Adventure travel is about getting out and seeing things and experiencing different cultures with friends or family.
Why build an Adventure Trailer?
I travel a lot with my immediate family as well as with my Peach State Overland family. Having gone on many trips and having my truck filled to the brim with stuff, I thought that now might be a good time to transition to a trailer. Also every year my wife and I take my son down to Florida and with filling the truck up with only one child, I had to ask myself, what happens when we have another one? At this point the decision to build a trailer became a no-brainer.
Being the guy that typically likes to refurbish things, I spent months looking for a military ammo trailer to start my build. Last year I found one that I could start working on in my garage. I was so excited, but after a little more research I found out that all trailers (or anything painted by the military) prior to 1980ish contained paint with lead in it. After a positive lead test, I decided to look for a newer trailer to start my build. It’s just not a risk I am willing to take with a 3 year old. A few months later I found an ad posted on craigslist for a good ole fashioned flat trailer. Once I reached out to the owner of the ad I found out that it was a trailer fabricator in middle Georgia called Southern Steel Mobile Welding & Custom Trailers. I met the owner Cody and he was excited to help me work on this project.
I sent Cody several forum write ups and articles on home built off-road trailers and we began the build. For the base of the trailer we used 2”x3” steel and the sides were made out of 1.5”x1.5” steel tubing. The rectangular part of the trailer was made 4’x6’ so I could accommodate my Mt Rainier tent on the top. This frame rests on a 2,000 lb axle with some basic 1,100 lb leaf spring (that I intend on upgrading at some point). Cody added a drop down tailgate, and a 2” hitch receiver in the back for additional carrying capacity if needed.
Floor and Sides
Once Cody delivered the trailer to me, I was excited to finish the build. Of course by finish I mean make trail ready, one can never “finish” an overlanding build. 🙂 I promptly went over to Home Depot to build out the flooring and sides. For the floor I used ½” sanded pine, and faced it with Fiberglass Reinforced Panel (FRP) to make it as weather resistant as possible. I glued, trimmed, and notched the floor and dropped it in. I did not bolt it down to limit rusting. For the sides I opted for cedar tone prefinished pine fence pickets. These privacy fence pickets came prefinished and coated with a water resistant sealer. For the tailgate I mitered a sheet of pressure treated plywood for a nice cooking surface. To save money I opted to not have all the 1.5” tubing capped off, so I filled them with Great Stuff. Not perfect, but it works for a budget build.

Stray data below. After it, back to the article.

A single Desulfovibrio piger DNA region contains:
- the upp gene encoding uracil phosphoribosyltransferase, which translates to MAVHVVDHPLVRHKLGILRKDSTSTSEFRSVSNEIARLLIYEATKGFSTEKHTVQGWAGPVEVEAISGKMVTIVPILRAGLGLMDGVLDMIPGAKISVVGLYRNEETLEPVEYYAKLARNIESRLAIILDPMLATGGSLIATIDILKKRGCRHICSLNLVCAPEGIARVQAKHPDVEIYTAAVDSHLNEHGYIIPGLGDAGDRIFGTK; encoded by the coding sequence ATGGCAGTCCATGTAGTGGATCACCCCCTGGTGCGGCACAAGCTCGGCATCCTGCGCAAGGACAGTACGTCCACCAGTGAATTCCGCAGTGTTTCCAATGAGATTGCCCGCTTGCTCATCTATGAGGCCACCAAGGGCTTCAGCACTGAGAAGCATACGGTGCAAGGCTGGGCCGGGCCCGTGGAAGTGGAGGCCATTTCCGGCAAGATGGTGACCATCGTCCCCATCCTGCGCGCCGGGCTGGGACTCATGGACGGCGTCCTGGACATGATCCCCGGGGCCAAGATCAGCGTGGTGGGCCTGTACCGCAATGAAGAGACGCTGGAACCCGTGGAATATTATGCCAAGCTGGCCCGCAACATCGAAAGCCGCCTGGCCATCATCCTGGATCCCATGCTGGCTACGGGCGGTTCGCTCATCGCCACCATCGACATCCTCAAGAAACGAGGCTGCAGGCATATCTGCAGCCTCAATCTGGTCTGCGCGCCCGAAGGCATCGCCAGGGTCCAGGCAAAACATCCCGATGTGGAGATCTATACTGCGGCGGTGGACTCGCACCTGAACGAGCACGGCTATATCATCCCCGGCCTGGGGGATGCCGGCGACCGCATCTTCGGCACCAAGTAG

Wheels and Tires
After installing the floor and sides I budgeted for a larger set of tires, and since the trailer came with a 5×4.5” wheel hubs, I also needed a wheel adapter so I could run Toyota wheels. I ordered a set of 2” spacers/adapters and I am glad that I did because there would not have been enough space for a full size truck tire without the additional 2”. I later found a set of 4 2nd gen 4runner wheels with tires (for $100) with some decent tread for our spring trip. I ultimately want to get a matching set of wheels and tires so I only have to carry one spare. I currently keep the spare for the trailer under my truck.
After getting these tires mounted and some temporary taillights mounted, I got a tag for it and debuted it by taking some donations up to Gatlinburg for the Smoky Mountain fires. The trailer road very smooth with the load and I was happy with the performance of the current setup.
The Rack and Other Additions
The ultimate goal of this trailer was to make an all in one ready at the drop of the hat camp trailer. In the next month, I got the materials to make the rack, and I chose to use the Electro Galvanized Super Strut from Home Depot. Those of you that know me know how much I love this stuff because of its strength and weather resilience. It also comes with a lot of available parts to make anything you might need. The Super Strut gave me a great surface to mount the Hi Lift on one side of the trailer, and the Rotopax gas tank is just mounted to the wood surface on the other side for even weight distribution. The most recent upgrade is the remote controlled LED work lights. Check out the video on my Instagram @4runner84!
I still have many more plans for this trailer this year. I would like a tonneau cover and to fully seal the sides. This would ideally make it as waterproof as a truck bed. I also want to add fenders and mud flaps as well as a spot to mount the spare. I also will need some sort of stabilizing system so I can use the tent while disconnected from my truck. I will also need to purchase a 3-axis hitch soon to I can take it on some moderate trails.